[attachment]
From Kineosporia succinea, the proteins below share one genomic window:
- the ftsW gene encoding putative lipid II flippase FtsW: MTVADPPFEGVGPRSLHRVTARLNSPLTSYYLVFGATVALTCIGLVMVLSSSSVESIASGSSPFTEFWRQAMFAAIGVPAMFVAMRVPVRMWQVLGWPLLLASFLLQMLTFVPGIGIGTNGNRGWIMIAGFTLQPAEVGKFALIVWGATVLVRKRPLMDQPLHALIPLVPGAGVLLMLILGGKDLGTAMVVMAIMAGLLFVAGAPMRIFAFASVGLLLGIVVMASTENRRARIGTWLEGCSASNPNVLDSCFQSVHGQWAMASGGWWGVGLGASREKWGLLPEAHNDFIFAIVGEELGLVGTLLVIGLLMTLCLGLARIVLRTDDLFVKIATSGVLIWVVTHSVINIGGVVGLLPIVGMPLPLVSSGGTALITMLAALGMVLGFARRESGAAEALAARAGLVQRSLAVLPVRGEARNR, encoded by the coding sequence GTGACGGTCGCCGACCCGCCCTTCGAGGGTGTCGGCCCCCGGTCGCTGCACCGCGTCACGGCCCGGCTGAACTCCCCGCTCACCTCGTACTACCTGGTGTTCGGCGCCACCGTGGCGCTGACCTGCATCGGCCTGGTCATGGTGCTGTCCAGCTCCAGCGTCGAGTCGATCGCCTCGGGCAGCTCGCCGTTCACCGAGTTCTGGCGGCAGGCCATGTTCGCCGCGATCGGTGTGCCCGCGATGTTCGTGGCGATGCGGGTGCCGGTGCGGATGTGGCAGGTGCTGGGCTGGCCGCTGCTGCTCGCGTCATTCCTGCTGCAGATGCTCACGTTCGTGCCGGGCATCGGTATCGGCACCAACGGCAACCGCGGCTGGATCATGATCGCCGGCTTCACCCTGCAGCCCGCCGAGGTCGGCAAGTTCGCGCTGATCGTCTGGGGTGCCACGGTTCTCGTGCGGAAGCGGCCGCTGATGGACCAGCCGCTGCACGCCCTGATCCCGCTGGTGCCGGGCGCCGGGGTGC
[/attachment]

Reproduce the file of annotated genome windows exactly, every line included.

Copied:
From Kineosporia succinea, the proteins below share one genomic window:
- the ftsW gene encoding putative lipid II flippase FtsW: MTVADPPFEGVGPRSLHRVTARLNSPLTSYYLVFGATVALTCIGLVMVLSSSSVESIASGSSPFTEFWRQAMFAAIGVPAMFVAMRVPVRMWQVLGWPLLLASFLLQMLTFVPGIGIGTNGNRGWIMIAGFTLQPAEVGKFALIVWGATVLVRKRPLMDQPLHALIPLVPGAGVLLMLILGGKDLGTAMVVMAIMAGLLFVAGAPMRIFAFASVGLLLGIVVMASTENRRARIGTWLEGCSASNPNVLDSCFQSVHGQWAMASGGWWGVGLGASREKWGLLPEAHNDFIFAIVGEELGLVGTLLVIGLLMTLCLGLARIVLRTDDLFVKIATSGVLIWVVTHSVINIGGVVGLLPIVGMPLPLVSSGGTALITMLAALGMVLGFARRESGAAEALAARAGLVQRSLAVLPVRGEARNR, encoded by the coding sequence GTGACGGTCGCCGACCCGCCCTTCGAGGGTGTCGGCCCCCGGTCGCTGCACCGCGTCACGGCCCGGCTGAACTCCCCGCTCACCTCGTACTACCTGGTGTTCGGCGCCACCGTGGCGCTGACCTGCATCGGCCTGGTCATGGTGCTGTCCAGCTCCAGCGTCGAGTCGATCGCCTCGGGCAGCTCGCCGTTCACCGAGTTCTGGCGGCAGGCCATGTTCGCCGCGATCGGTGTGCCCGCGATGTTCGTGGCGATGCGGGTGCCGGTGCGGATGTGGCAGGTGCTGGGCTGGCCGCTGCTGCTCGCGTCATTCCTGCTGCAGATGCTCACGTTCGTGCCGGGCATCGGTATCGGCACCAACGGCAACCGCGGCTGGATCATGATCGCCGGCTTCACCCTGCAGCCCGCCGAGGTCGGCAAGTTCGCGCTGATCGTCTGGGGTGCCACGGTTCTCGTGCGGAAGCGGCCGCTGATGGACCAGCCGCTGCACGCCCTGATCCCGCTGGTGCCGGGCGCCGGGGTGC